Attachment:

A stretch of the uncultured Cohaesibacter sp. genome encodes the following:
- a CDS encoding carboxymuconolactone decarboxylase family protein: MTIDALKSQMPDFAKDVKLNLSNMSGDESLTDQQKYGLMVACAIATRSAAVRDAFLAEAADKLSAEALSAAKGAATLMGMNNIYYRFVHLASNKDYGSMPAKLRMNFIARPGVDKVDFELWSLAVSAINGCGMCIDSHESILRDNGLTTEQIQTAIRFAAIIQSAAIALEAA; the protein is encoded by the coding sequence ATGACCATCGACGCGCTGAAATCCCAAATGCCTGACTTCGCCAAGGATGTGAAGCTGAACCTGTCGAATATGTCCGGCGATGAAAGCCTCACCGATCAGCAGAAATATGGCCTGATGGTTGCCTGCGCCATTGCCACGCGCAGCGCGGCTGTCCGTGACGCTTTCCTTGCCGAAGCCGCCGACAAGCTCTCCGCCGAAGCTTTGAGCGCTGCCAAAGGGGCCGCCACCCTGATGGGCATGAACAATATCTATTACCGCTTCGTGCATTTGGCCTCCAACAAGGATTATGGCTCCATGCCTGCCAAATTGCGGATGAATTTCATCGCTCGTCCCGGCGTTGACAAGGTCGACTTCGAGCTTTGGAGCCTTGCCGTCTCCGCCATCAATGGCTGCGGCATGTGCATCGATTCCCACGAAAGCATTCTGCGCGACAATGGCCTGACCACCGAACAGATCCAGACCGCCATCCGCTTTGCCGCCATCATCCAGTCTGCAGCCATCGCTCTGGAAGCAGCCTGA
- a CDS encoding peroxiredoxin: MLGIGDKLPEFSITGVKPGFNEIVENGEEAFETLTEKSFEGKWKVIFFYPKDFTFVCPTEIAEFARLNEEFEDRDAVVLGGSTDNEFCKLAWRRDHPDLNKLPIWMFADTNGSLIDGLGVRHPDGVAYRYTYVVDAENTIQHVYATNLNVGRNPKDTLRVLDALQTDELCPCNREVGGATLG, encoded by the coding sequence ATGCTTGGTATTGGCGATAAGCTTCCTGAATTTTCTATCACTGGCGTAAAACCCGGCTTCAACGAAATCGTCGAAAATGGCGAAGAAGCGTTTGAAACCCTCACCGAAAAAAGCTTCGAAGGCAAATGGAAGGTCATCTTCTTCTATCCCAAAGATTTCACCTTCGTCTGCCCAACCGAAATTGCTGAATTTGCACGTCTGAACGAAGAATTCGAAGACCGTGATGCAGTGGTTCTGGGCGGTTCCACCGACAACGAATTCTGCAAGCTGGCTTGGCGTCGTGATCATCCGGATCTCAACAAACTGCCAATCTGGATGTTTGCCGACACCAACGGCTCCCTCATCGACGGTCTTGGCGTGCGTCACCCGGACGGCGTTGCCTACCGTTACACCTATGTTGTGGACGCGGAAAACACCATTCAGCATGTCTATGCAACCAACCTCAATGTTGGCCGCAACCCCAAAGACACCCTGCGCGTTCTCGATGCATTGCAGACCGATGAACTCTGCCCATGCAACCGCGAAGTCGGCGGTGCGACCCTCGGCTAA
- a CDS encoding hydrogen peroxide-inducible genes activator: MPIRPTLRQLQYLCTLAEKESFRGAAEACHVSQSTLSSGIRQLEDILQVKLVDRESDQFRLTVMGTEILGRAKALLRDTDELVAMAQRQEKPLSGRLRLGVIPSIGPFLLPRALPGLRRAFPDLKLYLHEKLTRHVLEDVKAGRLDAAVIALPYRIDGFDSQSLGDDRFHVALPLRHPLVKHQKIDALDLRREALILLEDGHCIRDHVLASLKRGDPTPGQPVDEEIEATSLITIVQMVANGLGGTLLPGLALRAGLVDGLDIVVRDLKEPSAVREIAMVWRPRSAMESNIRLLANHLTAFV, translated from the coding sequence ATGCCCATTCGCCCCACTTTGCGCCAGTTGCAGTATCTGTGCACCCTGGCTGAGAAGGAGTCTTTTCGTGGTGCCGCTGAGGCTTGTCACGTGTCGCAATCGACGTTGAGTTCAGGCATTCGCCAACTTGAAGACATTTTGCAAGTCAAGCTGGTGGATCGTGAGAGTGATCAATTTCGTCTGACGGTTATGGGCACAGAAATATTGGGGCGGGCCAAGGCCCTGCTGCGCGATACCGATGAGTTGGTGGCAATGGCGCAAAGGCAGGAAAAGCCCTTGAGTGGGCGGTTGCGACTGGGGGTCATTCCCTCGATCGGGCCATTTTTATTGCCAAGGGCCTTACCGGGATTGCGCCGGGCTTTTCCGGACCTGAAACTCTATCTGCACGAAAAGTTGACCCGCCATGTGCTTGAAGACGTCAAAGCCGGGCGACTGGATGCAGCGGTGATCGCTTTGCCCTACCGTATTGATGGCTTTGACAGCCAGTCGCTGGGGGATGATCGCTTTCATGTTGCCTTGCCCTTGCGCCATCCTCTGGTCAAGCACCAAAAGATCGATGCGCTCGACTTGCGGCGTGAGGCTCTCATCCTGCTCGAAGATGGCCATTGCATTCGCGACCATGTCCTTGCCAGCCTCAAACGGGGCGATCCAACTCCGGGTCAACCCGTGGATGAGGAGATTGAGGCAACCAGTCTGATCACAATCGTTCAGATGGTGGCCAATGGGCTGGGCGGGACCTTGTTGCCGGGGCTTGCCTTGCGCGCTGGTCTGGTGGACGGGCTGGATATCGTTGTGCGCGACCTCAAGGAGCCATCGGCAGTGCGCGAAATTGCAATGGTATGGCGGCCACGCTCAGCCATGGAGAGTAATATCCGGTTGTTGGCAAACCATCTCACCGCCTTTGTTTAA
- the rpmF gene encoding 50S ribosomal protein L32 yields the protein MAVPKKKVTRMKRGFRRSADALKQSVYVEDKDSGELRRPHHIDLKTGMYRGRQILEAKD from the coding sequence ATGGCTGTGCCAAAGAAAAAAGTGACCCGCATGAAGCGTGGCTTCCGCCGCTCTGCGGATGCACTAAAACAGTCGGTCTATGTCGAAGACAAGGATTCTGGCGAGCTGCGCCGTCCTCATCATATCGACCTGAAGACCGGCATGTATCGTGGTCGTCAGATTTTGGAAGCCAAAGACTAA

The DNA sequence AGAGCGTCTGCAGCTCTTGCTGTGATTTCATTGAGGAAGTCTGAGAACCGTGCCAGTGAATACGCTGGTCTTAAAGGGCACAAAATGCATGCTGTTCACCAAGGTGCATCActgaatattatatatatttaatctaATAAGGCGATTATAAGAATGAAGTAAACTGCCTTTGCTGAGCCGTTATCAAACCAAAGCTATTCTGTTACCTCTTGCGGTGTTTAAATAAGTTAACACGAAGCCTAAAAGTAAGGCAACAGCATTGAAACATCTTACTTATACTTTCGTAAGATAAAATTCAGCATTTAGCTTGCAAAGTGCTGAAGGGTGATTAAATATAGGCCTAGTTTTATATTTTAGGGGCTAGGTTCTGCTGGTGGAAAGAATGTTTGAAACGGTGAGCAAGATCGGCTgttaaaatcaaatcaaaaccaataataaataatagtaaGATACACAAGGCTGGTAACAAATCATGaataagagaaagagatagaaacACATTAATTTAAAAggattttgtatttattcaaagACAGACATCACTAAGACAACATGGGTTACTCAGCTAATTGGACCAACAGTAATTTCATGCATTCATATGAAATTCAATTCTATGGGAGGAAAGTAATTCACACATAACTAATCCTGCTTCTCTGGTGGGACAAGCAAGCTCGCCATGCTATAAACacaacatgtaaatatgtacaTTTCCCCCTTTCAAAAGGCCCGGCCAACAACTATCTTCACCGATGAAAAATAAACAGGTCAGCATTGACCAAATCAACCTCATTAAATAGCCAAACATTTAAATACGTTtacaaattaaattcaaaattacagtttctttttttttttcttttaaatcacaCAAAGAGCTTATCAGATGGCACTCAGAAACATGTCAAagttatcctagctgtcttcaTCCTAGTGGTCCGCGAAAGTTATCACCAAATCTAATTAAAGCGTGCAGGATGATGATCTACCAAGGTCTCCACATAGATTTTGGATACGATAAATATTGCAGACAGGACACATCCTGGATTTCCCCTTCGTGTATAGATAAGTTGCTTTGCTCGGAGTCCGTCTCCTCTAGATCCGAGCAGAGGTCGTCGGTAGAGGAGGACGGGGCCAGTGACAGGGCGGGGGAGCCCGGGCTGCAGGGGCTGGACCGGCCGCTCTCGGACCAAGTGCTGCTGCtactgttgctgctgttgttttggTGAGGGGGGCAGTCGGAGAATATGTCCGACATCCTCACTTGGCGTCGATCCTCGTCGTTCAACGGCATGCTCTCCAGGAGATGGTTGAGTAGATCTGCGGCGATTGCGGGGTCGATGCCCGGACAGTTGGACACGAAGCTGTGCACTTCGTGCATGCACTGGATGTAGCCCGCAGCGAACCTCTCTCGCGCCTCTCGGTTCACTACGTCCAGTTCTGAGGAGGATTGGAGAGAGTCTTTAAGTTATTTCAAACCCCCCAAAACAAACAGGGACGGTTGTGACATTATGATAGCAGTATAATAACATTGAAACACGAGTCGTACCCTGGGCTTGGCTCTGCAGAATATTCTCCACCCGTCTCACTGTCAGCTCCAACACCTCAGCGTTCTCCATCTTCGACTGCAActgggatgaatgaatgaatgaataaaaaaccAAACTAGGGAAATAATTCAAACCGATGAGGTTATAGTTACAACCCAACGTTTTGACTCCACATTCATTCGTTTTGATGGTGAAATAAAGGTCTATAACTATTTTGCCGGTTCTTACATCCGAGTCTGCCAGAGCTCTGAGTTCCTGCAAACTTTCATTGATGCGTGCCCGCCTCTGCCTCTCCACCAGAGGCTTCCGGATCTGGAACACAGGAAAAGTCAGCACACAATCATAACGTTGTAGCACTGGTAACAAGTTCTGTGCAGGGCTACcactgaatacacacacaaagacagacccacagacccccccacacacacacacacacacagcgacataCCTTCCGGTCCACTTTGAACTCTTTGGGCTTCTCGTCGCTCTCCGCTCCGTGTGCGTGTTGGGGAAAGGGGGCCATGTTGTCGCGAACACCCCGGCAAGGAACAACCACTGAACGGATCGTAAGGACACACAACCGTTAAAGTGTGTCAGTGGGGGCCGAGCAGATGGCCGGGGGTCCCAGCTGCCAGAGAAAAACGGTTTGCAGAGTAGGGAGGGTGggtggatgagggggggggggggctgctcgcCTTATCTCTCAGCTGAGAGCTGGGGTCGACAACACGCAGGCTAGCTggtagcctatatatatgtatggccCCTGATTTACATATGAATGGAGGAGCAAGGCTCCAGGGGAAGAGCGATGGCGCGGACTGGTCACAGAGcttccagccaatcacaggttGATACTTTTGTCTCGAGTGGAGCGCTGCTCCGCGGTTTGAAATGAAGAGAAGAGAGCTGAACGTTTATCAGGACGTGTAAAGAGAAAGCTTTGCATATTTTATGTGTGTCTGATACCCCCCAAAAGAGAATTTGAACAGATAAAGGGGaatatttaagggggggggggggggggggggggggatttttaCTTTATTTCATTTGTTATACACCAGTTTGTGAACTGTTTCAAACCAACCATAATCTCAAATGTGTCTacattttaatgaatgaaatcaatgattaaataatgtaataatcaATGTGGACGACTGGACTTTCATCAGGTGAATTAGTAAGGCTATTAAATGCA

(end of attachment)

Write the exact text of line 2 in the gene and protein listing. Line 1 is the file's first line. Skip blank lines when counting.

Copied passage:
- a CDS encoding carboxymuconolactone decarboxylase family protein: MTIDALKSQMPDFAKDVKLNLSNMSGDESLTDQQKYGLMVACAIATRSAAVRDAFLAEAADKLSAEALSAAKGAATLMGMNNIYYRFVHLASNKDYGSMPAKLRMNFIARPGVDKVDFELWSLAVSAINGCGMCIDSHESILRDNGLTTEQIQTAIRFAAIIQSAAIALEAA; the protein is encoded by the coding sequence ATGACCATCGACGCGCTGAAATCCCAAATGCCTGACTTCGCCAAGGATGTGAAGCTGAACCTGTCGAATATGTCCGGCGATGAAAGCCTCACCGATCAGCAGAAATATGGCCTGATGGTTGCCTGCGCCATTGCCACGCGCAGCGCGGCTGTCCGTGACGCTTTCCTTGCCGAAGCCGCCGACAAGCTCTCCGCCGAAGCTTTGAGCGCTGCCAAAGGGGCCGCCACCCTGATGGGCATGAACAATATCTATTACCGCTTCGTGCATTTGGCCTCCAACAAGGATTATGGCTCCATGCCTGCCAAATTGCGGATGAATTTCATCGCTCGTCCCGGCGTTGACAAGGTCGACTTCGAGCTTTGGAGCCTTGCCGTCTCCGCCATCAATGGCTGCGGCATGTGCATCGATTCCCACGAAAGCATTCTGCGCGACAATGGCCTGACCACCGAACAGATCCAGACCGCCATCCGCTTTGCCGCCATCATCCAGTCTGCAGCCATCGCTCTGGAAGCAGCCTGA